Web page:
It’s important not to understate the value that hybrid working has brought to businesses. However, many London companies have failed to fully tap into the financial potential of implementing hybrid working policies.
With more workers having shifted to working from home, physical office space has been left emptier than it once was. This inefficient use of office space has resulted in 88% of London businesses losing an average of about £190,000 a year, as City A.M. reports.
How has hybrid working freed up more space in offices?
The term ‘hybrid working’ refers to a system where an employee spends part of their working week in the traditional office and the rest working from home. It has therefore become customary for many London firms to let employees spend two or three days a week working from home.
The situation has seen millions of London office spaces left empty on a weekly basis. However, it is financially wasteful for companies in the UK capital to continue spending on office space even when workers are not actually using it.
Why is hybrid working appealing to employers and employees alike?
In recent research among 2,000 office workers, 88% cited hybrid working as a crucial factor when seeking a new job, HR News reports. To these employees, hybrid working was even more attractive than unlimited holiday entitlement and extended parental leave.
It’s consequently clear that businesses have a strong incentive to offer hybrid working, as doing so could help to attract the best candidates to job vacancies advertised by the company.
In the above-mentioned research, 31% of the participating employees also claimed that hybrid working enhanced productivity. Naturally, the more productive your workers are, the more money they can help your business to earn.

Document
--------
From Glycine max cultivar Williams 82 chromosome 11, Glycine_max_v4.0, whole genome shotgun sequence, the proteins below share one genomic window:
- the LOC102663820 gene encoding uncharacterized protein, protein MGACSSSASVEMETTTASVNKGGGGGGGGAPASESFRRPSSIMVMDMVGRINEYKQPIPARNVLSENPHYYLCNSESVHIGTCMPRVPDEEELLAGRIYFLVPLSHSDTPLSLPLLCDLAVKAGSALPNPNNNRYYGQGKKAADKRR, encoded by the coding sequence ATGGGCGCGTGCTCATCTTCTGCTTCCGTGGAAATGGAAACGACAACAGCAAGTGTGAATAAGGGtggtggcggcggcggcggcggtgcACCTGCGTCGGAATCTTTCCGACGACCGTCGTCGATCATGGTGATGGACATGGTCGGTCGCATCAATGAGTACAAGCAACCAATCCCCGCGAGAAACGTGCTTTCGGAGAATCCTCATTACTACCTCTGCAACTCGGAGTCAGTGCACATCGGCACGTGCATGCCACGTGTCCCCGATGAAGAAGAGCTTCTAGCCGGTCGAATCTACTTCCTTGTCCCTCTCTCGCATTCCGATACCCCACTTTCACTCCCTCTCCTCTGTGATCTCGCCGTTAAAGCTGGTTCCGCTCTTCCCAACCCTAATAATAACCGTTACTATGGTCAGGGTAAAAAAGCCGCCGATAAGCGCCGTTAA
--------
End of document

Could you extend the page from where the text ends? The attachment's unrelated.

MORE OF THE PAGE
How else can your business benefit financially from hybrid working?
Once you have established how many workers tend to be in your company’s office at any given time, you could identify potential for transitioning your business to a smaller office setting and shedding corporate outgoings in the process.
You could ask an office broker to assist you in finding an office space that is just large enough for your practical needs. However, this could also be a great opportunity for your business to move into an office that is in a more convenient location for you, your staffers and your customers.
Hearteningly, an office broker could peruse — for example — a wide range of serviced offices in Soho, a London area well-served with public transport connections due to its broad cultural offering, including a wealth of theatres.
In essence, then, an office relocation could help your business to amass a larger financial haul — such as by making it easier for customers to reach your workplace — as well as lower the amount of money that your company needs to spend in the first place.
A smaller office can, after all, be a cheaper office, too — and your employees could appreciate the ease with which they can save on commuting costs by simply taking a bus or the Tube.
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